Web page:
Lewson, Jane (DNB00)

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LEWSON, JANE (1700?–1816), commonly called Lady Lewson, eccentric centenarian, was born, it is alleged, in 1700 in Essex Street, Strand, her maiden name being Vaughan. Having been left in easy circumstances by the death in 1726 of her husband, a merchant named Leveson or Lewson, she refused several suitors, and lived in the closest retirement, though she continued to keep up a large house and garden in Coldbath Square. To the end of her life, at which period she was attended by one old man-servant, she retained the gold-headed cane, the dress and the manners of the time of George I. Her terror of taking cold led her to prohibit the use of water in her house, with the result that the windows and walls became in course of time completely crusted with dirt. Her face and hands she was in the habit of lubricating with lard. Though she rigidly excluded all drugs and doctors, she enjoyed excellent health, and is said to have cut two new teeth at the age of eighty-seven. A similar story was related by Bacon of the famous Countess of Desmond [see Fitzgerald, Katherine]; an explanation of the apparent prodigy is given in a paper by Sir Richard Owen on ‘Longevity’ in ‘Fraser's Magazine’ (February 1872, p. 23). She had a retentive memory, and was fond of relating the events of 1715 and 1745. She died in Coldbath Square on 28 May 1816, at the reputed age of 116, and was buried on 3 June in Bunhill Fields. The story of her peculiarities, which was long popular, may have suggested to Charles Dickens Miss Havisham's environment in ‘Great Expectations.’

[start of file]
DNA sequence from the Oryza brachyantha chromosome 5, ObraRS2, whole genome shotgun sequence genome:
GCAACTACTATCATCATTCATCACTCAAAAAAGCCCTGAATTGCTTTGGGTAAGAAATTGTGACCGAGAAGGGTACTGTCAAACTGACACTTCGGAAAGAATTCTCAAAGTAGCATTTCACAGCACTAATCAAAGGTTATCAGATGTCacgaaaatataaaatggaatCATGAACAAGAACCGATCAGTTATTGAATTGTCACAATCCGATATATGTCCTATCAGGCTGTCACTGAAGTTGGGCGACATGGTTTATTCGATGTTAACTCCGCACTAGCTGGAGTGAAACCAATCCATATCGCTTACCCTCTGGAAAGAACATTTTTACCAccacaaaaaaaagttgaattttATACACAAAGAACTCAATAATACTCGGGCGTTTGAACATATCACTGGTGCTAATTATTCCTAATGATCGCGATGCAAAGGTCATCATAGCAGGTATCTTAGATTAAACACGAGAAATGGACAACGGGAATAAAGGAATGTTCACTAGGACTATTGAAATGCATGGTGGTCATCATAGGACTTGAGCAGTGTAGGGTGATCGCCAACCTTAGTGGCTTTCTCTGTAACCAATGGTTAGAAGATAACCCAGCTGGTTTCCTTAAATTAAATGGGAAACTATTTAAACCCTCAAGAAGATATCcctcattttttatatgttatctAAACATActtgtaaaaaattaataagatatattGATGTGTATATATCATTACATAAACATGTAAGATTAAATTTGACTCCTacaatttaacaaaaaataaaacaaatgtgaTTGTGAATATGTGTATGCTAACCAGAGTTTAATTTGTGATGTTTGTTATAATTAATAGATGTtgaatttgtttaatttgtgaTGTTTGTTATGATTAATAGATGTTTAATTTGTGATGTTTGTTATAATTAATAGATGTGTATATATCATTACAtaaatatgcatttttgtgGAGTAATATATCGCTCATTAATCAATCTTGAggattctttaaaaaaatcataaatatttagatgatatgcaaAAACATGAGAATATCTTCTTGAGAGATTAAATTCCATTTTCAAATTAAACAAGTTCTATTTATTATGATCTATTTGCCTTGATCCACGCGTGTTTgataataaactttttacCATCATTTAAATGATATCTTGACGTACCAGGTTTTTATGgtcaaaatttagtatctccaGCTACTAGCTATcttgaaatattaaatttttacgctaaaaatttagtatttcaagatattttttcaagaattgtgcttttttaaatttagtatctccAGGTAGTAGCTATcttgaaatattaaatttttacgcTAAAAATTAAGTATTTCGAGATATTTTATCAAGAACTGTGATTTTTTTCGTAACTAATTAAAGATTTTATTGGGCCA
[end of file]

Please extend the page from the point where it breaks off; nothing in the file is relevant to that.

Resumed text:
[Gent. Mag. 1816, i. 633; Wilson's Wonderful Characters, ii. 185–7 (with engraved portrait by R. Cooper); A True and Wonderful Account of Mrs. Jane Lewson, who lived to the advanced age of 116 years.]

T. S.